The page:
Tremarnock by Emma Burstall
Published: 7th April 2016 (PB)
Publisher: Head of Zeus
Available in Paperback and on Kindle
BlurbA beautiful Cornish village, a shocking turn of events...
Tremarnock is a classic Cornish seaside village. Houses painted in yellow, pink and white, cluster around the harbour, where fishermen still unload their daily catch. It has a pub and a sought-after little restaurant, whitewashed, with bright blue shutters.
Here, Liz has found sanctuary for herself and young daughter, Rosie – far away from Rosie's cheating father. From early in the morning with her job as a cleaner, till late at night waitressing in the restaurant, Liz works hard to provide for them both.
But trouble is waiting just around the corner. As with all villages, there are tensions, secrets – and ambitions.
Tremarnock by Emma Burstall is one of those books which has been on my to read list forever, so when I was asked to review the latest book in the series I knew it was time to take a trip to Cornwall and start at the very beginning.
Tremarnock is the classic Cornish village with quaint white washed cottages and a strong sense of community spirit among the locals. Here Liz has finally found a home for herself and daughter Rosie after leaving London and Rosie’s cheating father behind them. Life is a struggle for Liz having to work two jobs at opposite ends of the day just to a make ends meet. Despite their hard lives Liz and Rosie manage to put a positive spin on things and enjoy everyday life. That is until something shocking happens and Liz is left wondering if there really is a light at the end of the tunnel.
This first thing I loved about this book is its glorious cover to me to just screams Cornwall and is so inviting, I couldn’t wait to read it. The second thing to love is Emma Burstall’s writing style, it flows so well and instantly had me feeling I was in the little village of Tremarnock. Although there are some sad moments in this book it’s not a heavy read at all, in fact I found it thoroughly relaxing to immerse myself into Liz’s troubles.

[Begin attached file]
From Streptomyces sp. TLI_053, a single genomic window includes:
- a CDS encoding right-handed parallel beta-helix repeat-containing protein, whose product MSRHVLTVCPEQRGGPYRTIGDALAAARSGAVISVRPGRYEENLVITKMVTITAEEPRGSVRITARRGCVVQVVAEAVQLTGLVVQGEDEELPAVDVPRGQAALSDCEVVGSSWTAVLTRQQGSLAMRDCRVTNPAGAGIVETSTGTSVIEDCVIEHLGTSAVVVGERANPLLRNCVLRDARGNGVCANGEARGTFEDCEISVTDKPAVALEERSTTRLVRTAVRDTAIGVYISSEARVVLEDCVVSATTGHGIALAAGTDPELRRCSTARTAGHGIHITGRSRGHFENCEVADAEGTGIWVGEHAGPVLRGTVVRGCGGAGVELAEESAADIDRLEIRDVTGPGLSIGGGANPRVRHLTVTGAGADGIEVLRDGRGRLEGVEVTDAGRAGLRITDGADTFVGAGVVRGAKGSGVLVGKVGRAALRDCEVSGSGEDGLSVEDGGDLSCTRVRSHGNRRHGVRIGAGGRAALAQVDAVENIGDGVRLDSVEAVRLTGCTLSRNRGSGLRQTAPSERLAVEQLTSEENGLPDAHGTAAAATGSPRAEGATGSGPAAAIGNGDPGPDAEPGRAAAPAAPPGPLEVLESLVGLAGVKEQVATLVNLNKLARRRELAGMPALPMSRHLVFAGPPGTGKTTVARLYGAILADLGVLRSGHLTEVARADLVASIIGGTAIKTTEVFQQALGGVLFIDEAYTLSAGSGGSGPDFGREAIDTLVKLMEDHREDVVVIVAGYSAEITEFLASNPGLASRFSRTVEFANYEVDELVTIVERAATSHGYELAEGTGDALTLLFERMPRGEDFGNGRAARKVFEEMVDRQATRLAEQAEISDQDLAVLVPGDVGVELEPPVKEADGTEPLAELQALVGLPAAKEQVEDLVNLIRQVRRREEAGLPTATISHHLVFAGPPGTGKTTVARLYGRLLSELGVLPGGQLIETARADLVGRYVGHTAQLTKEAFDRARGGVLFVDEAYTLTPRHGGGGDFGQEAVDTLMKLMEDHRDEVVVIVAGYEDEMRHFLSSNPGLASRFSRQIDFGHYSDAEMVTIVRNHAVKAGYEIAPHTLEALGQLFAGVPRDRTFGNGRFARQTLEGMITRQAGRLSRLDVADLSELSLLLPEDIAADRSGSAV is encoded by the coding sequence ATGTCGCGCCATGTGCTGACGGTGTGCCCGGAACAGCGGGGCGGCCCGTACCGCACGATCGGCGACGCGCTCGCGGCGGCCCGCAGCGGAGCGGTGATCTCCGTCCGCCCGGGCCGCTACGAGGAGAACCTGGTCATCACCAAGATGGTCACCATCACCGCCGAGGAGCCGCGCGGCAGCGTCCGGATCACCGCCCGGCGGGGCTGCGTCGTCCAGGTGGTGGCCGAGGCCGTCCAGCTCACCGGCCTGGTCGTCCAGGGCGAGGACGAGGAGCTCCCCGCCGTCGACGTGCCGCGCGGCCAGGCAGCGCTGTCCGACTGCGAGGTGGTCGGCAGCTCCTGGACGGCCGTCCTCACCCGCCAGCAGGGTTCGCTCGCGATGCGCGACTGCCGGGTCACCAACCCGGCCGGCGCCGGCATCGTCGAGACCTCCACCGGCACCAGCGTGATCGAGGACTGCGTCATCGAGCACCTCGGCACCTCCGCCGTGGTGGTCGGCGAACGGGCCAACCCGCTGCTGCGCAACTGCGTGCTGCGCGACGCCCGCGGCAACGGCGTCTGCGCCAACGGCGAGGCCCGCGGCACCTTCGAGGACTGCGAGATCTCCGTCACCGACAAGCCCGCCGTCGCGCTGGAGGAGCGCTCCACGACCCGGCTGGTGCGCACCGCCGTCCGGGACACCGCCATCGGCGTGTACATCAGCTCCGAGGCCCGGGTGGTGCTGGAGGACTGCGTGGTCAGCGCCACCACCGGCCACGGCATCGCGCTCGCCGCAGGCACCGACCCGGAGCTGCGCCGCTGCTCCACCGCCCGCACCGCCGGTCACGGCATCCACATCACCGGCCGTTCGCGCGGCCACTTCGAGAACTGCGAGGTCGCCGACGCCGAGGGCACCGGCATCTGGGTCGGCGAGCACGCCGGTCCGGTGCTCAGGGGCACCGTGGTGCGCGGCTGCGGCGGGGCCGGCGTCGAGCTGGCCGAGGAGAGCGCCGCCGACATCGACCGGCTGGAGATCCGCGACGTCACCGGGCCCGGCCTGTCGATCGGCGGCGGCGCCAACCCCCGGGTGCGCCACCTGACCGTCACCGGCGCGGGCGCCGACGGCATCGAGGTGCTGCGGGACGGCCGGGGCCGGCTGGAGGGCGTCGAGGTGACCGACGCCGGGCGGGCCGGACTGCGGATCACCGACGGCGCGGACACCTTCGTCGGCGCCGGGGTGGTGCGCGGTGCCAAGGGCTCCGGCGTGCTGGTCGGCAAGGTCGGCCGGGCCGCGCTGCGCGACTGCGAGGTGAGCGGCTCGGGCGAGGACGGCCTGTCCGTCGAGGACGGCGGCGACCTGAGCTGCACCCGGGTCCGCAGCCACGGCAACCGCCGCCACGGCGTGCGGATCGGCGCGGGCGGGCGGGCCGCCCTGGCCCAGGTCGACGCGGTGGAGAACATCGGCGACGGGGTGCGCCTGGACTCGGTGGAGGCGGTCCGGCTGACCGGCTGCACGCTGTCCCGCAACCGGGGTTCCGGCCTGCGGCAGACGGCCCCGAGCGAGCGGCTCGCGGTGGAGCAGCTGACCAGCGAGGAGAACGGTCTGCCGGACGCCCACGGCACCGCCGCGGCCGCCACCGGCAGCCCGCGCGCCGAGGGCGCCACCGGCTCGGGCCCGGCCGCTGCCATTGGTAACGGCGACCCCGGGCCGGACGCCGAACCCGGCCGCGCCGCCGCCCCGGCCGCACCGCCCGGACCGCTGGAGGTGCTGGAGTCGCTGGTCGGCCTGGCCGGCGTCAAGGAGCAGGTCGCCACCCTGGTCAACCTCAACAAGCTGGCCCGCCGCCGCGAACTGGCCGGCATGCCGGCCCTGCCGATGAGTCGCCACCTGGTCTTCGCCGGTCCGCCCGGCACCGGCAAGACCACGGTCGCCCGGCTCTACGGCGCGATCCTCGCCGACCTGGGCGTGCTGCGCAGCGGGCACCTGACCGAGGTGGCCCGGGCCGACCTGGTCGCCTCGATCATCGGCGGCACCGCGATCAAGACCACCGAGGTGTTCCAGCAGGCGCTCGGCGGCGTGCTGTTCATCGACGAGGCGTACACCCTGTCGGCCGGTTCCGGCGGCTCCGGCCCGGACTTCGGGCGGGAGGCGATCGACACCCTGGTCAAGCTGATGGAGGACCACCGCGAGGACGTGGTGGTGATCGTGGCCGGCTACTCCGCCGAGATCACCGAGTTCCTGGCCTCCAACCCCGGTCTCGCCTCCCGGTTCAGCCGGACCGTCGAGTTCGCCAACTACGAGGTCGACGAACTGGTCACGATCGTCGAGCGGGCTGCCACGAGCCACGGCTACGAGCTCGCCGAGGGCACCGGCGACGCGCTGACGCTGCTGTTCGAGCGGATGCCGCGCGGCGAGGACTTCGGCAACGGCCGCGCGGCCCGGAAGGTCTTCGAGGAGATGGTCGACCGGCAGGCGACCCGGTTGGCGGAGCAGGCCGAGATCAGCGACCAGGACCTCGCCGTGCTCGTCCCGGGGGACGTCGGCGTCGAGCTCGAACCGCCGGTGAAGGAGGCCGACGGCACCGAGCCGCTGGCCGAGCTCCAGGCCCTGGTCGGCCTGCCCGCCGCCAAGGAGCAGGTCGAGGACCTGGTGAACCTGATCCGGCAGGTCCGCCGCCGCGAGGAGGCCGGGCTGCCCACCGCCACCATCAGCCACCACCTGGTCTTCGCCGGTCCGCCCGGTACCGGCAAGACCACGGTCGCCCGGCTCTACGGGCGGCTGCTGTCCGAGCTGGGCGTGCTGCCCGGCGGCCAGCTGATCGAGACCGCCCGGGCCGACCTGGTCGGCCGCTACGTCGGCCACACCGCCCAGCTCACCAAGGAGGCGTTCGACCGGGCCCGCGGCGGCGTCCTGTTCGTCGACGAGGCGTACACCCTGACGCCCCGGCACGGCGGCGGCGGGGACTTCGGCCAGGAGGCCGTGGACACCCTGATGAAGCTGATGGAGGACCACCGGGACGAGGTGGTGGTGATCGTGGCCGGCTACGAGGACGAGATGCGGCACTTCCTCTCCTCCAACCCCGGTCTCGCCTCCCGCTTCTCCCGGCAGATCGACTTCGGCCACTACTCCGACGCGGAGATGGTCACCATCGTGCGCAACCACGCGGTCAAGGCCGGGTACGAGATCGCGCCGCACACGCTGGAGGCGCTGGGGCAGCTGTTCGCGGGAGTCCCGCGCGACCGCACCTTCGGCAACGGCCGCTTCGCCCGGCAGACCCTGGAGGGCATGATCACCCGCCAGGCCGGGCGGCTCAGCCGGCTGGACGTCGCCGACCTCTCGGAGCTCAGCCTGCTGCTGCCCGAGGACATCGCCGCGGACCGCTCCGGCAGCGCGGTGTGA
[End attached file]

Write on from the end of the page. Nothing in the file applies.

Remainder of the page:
Liz herself is a great character she so determined to give Rosie the best life possible and make sure her Cerebral Palsy doesn’t inhibit her life too much. She’s a character who always thinks the best of people and is perhaps a little too trusting, which sadly doesn’t always end well. I loved the very slow simmering chemistry between herself and Robert and was longing for them let their guard down and get together.
This is a very gently paced book which may not appeal to everyone but I found it a comforting read regardless of struggles Liz went through. The real main part of the story doesn’t really happen until the last third of the book, so some may struggle with that. But if like me you are planning to read the following Tremarnock books then this is a good scene setting and getting to know the characters book.
I enjoyed reading Tremarnock and am looking forward to reading what happens next in The Cornish Guesthouse.